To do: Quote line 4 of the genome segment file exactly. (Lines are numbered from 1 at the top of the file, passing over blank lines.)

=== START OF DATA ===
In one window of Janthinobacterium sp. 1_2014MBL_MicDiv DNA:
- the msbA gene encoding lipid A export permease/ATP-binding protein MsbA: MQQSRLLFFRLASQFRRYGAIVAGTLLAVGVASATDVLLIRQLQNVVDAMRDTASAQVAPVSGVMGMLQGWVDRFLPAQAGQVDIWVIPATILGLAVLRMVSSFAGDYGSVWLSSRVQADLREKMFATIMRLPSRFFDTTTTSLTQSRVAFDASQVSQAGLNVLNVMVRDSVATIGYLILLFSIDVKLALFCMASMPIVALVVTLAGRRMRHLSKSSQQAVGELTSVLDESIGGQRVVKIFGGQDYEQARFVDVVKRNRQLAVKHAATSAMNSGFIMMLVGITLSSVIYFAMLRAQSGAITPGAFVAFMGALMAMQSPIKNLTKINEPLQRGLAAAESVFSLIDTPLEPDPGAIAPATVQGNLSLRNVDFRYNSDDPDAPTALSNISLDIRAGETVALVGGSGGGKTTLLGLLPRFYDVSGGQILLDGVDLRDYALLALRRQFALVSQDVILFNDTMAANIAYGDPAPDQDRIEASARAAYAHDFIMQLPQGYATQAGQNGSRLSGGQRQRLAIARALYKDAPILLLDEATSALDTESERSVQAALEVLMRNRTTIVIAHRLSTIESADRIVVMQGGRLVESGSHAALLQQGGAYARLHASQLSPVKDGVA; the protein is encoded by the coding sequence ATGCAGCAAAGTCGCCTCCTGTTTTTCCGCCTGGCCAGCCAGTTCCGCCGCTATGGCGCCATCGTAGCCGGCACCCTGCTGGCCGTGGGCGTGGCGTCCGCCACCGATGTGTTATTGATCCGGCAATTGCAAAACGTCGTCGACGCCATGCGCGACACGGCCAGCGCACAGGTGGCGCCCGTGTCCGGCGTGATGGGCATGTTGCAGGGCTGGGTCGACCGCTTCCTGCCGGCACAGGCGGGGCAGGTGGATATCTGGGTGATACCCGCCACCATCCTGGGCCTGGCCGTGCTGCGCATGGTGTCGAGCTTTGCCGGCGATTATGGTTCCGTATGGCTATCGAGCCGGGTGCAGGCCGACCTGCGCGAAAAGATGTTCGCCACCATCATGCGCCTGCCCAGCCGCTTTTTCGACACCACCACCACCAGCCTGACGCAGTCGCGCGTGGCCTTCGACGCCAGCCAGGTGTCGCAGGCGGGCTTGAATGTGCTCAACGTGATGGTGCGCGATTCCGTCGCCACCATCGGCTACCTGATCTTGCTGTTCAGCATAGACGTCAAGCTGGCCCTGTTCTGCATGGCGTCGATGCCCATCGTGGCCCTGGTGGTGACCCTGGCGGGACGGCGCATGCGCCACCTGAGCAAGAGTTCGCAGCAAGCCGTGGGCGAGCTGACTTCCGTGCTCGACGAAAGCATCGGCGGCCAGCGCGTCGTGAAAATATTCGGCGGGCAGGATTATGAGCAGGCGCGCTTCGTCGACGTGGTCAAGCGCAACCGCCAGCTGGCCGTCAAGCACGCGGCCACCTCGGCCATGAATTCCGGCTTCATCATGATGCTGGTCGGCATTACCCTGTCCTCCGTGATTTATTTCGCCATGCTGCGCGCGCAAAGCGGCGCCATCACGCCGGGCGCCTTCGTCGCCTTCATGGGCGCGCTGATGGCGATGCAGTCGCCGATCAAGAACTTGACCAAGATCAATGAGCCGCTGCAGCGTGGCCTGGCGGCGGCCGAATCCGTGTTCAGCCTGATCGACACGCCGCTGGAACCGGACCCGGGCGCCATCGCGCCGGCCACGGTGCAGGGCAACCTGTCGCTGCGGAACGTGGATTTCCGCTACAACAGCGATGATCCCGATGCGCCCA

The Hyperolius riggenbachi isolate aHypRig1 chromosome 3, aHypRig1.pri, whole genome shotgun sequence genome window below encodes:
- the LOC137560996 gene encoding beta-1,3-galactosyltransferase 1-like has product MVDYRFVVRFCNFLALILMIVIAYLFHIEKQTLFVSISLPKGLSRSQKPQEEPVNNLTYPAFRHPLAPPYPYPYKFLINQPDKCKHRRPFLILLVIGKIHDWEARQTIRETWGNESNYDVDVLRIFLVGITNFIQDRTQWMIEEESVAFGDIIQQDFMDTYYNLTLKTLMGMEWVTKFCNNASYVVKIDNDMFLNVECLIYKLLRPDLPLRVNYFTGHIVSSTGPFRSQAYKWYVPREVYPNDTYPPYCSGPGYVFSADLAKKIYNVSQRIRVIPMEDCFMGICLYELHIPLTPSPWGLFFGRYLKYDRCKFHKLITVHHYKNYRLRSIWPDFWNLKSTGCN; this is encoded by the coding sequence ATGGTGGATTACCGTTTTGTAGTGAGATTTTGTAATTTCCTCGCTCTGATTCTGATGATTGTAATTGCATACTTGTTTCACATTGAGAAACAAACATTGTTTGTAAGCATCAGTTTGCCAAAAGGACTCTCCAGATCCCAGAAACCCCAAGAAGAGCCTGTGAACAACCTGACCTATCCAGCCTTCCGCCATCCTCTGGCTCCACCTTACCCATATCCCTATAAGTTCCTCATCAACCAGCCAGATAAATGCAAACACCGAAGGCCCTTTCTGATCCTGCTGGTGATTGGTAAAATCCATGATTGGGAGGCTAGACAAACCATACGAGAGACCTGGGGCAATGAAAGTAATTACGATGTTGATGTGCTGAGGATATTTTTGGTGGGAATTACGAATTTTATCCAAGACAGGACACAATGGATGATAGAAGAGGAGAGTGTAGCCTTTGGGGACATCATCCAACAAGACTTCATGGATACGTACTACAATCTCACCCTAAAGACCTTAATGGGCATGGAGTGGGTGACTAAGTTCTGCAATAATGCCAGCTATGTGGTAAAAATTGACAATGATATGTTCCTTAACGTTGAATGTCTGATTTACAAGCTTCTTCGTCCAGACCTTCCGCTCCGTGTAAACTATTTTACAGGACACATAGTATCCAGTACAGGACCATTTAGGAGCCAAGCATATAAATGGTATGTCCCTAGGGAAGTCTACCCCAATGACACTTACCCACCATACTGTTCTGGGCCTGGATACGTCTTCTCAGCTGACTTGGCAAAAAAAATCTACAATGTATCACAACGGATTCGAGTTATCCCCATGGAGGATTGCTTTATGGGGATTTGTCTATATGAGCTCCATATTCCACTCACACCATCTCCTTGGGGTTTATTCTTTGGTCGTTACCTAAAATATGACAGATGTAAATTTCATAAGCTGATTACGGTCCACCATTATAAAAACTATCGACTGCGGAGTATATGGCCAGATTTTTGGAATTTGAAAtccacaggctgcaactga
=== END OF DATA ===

- the LOC137560996 gene encoding beta-1,3-galactosyltransferase 1-like has product MVDYRFVVRFCNFLALILMIVIAYLFHIEKQTLFVSISLPKGLSRSQKPQEEPVNNLTYPAFRHPLAPPYPYPYKFLINQPDKCKHRRPFLILLVIGKIHDWEARQTIRETWGNESNYDVDVLRIFLVGITNFIQDRTQWMIEEESVAFGDIIQQDFMDTYYNLTLKTLMGMEWVTKFCNNASYVVKIDNDMFLNVECLIYKLLRPDLPLRVNYFTGHIVSSTGPFRSQAYKWYVPREVYPNDTYPPYCSGPGYVFSADLAKKIYNVSQRIRVIPMEDCFMGICLYELHIPLTPSPWGLFFGRYLKYDRCKFHKLITVHHYKNYRLRSIWPDFWNLKSTGCN; this is encoded by the coding sequence ATGGTGGATTACCGTTTTGTAGTGAGATTTTGTAATTTCCTCGCTCTGATTCTGATGATTGTAATTGCATACTTGTTTCACATTGAGAAACAAACATTGTTTGTAAGCATCAGTTTGCCAAAAGGACTCTCCAGATCCCAGAAACCCCAAGAAGAGCCTGTGAACAACCTGACCTATCCAGCCTTCCGCCATCCTCTGGCTCCACCTTACCCATATCCCTATAAGTTCCTCATCAACCAGCCAGATAAATGCAAACACCGAAGGCCCTTTCTGATCCTGCTGGTGATTGGTAAAATCCATGATTGGGAGGCTAGACAAACCATACGAGAGACCTGGGGCAATGAAAGTAATTACGATGTTGATGTGCTGAGGATATTTTTGGTGGGAATTACGAATTTTATCCAAGACAGGACACAATGGATGATAGAAGAGGAGAGTGTAGCCTTTGGGGACATCATCCAACAAGACTTCATGGATACGTACTACAATCTCACCCTAAAGACCTTAATGGGCATGGAGTGGGTGACTAAGTTCTGCAATAATGCCAGCTATGTGGTAAAAATTGACAATGATATGTTCCTTAACGTTGAATGTCTGATTTACAAGCTTCTTCGTCCAGACCTTCCGCTCCGTGTAAACTATTTTACAGGACACATAGTATCCAGTACAGGACCATTTAGGAGCCAAGCATATAAATGGTATGTCCCTAGGGAAGTCTACCCCAATGACACTTACCCACCATACTGTTCTGGGCCTGGATACGTCTTCTCAGCTGACTTGGCAAAAAAAATCTACAATGTATCACAACGGATTCGAGTTATCCCCATGGAGGATTGCTTTATGGGGATTTGTCTATATGAGCTCCATATTCCACTCACACCATCTCCTTGGGGTTTATTCTTTGGTCGTTACCTAAAATATGACAGATGTAAATTTCATAAGCTGATTACGGTCCACCATTATAAAAACTATCGACTGCGGAGTATATGGCCAGATTTTTGGAATTTGAAAtccacaggctgcaactga